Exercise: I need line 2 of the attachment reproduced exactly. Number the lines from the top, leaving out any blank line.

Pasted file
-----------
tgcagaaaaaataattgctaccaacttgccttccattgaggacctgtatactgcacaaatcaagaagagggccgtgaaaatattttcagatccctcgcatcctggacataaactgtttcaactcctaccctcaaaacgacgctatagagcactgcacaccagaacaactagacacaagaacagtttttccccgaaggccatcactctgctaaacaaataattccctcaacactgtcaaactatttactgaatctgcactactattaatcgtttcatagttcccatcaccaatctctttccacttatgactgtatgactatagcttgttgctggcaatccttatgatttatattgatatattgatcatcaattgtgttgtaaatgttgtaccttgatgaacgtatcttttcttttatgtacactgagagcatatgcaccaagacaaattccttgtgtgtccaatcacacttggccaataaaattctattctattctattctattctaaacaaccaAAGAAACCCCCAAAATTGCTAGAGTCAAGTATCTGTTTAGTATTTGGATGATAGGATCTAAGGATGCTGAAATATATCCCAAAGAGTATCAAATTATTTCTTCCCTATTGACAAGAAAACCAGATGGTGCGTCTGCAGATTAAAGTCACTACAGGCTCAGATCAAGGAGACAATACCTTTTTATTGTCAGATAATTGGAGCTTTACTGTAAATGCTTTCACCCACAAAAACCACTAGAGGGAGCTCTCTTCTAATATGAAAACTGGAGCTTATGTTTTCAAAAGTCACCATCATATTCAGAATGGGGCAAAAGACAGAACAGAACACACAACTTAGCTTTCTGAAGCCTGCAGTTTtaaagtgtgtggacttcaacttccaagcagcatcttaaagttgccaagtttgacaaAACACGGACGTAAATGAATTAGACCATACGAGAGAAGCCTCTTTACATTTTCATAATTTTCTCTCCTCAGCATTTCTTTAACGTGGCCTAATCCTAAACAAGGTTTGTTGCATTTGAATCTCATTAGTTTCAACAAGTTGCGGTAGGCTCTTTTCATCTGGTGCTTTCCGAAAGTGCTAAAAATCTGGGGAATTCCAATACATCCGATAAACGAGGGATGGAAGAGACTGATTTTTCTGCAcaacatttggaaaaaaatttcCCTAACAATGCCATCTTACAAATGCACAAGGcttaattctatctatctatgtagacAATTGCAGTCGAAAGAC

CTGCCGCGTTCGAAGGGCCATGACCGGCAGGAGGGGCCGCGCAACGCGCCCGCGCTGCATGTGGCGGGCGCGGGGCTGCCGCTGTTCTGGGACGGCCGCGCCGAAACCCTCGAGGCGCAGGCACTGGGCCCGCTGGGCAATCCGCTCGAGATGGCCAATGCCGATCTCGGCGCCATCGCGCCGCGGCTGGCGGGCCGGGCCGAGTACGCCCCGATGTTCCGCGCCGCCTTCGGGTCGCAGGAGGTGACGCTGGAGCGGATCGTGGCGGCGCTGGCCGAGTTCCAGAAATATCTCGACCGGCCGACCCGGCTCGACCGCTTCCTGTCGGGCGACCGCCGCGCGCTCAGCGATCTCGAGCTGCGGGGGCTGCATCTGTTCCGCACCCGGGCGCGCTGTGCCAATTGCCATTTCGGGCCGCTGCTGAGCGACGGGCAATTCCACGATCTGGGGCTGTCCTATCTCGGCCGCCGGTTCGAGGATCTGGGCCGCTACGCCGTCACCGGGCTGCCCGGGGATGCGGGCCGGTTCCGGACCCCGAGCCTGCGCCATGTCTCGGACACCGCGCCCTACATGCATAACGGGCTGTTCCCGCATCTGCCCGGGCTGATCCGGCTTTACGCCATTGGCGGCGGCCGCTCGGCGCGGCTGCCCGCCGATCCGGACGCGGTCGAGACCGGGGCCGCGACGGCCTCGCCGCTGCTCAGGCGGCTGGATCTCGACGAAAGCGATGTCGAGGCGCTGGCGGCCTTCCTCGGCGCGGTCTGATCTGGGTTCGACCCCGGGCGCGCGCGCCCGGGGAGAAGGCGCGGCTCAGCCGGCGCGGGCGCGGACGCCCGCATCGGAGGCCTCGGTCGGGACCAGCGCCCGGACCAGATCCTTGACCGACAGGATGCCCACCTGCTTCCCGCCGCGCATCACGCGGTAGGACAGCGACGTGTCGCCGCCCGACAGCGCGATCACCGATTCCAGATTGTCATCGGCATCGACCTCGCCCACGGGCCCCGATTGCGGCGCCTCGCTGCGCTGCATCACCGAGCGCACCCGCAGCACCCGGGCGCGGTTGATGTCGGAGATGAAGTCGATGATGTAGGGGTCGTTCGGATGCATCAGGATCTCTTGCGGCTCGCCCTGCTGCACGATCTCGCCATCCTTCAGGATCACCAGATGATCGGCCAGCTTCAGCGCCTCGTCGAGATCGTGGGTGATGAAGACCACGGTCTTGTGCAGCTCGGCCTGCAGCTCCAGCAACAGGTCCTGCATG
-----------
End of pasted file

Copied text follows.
CTGCCGCGTTCGAAGGGCCATGACCGGCAGGAGGGGCCGCGCAACGCGCCCGCGCTGCATGTGGCGGGCGCGGGGCTGCCGCTGTTCTGGGACGGCCGCGCCGAAACCCTCGAGGCGCAGGCACTGGGCCCGCTGGGCAATCCGCTCGAGATGGCCAATGCCGATCTCGGCGCCATCGCGCCGCGGCTGGCGGGCCGGGCCGAGTACGCCCCGATGTTCCGCGCCGCCTTCGGGTCGCAGGAGGTGACGCTGGAGCGGATCGTGGCGGCGCTGGCCGAGTTCCAGAAATATCTCGACCGGCCGACCCGGCTCGACCGCTTCCTGTCGGGCGACCGCCGCGCGCTCAGCGATCTCGAGCTGCGGGGGCTGCATCTGTTCCGCACCCGGGCGCGCTGTGCCAATTGCCATTTCGGGCCGCTGCTGAGCGACGGGCAATTCCACGATCTGGGGCTGTCCTATCTCGGCCGCCGGTTCGAGGATCTGGGCCGCTACGCCGTCACCGGGCTGCCCGGGGATGCGGGCCGGTTCCGGACCCCGAGCCTGCGCCATGTCTCGGACACCGCGCCCTACATGCATAACGGGCTGTTCCCGCATCTGCCCGGGCTGATCCGGCTTTACGCCATTGGCGGCGGCCGCTCGGCGCGGCTGCCCGCCGATCCGGACGCGGTCGAGACCGGGGCCGCGACGGCCTCGCCGCTGCTCAGGCGGCTGGATCTCGACGAAAGCGATGTCGAGGCGCTGGCGGCCTTCCTCGGCGCGGTCTGATCTGGGTTCGACCCCGGGCGCGCGCGCCCGGGGAGAAGGCGCGGCTCAGCCGGCGCGGGCGCGGACGCCCGCATCGGAGGCCTCGGTCGGGACCAGCGCCCGGACCAGATCCTTGACCGACAGGATGCCCACCTGCTTCCCGCCGCGCATCACGCGGTAGGACAGCGACGTGTCGCCGCCCGACAGCGCGATCACCGATTCCAGATTGTCATCGGCATCGACCTCGCCCACGGGCCCCGATTGCGGCGCCTCGCTGCGCTGCATCACCGAGCGCACCCGCAGCACCCGGGCGCGGTTGATGTCGGAGATGAAGTCGATGATGTAGGGGTCGTTCGGATGCATCAGGATCTCTTGCGGCTCGCCCTGCTGCACGATCTCGCCATCCTTCAGGATCACCAGATGATCGGCCAGCTTCAGCGCCTCGTCGAGATCGTGGGTGATGAAGACCACGGTCTTGTGCAGCTCGGCCTGCAGCTCCAGCAACAGGTCCTGCATG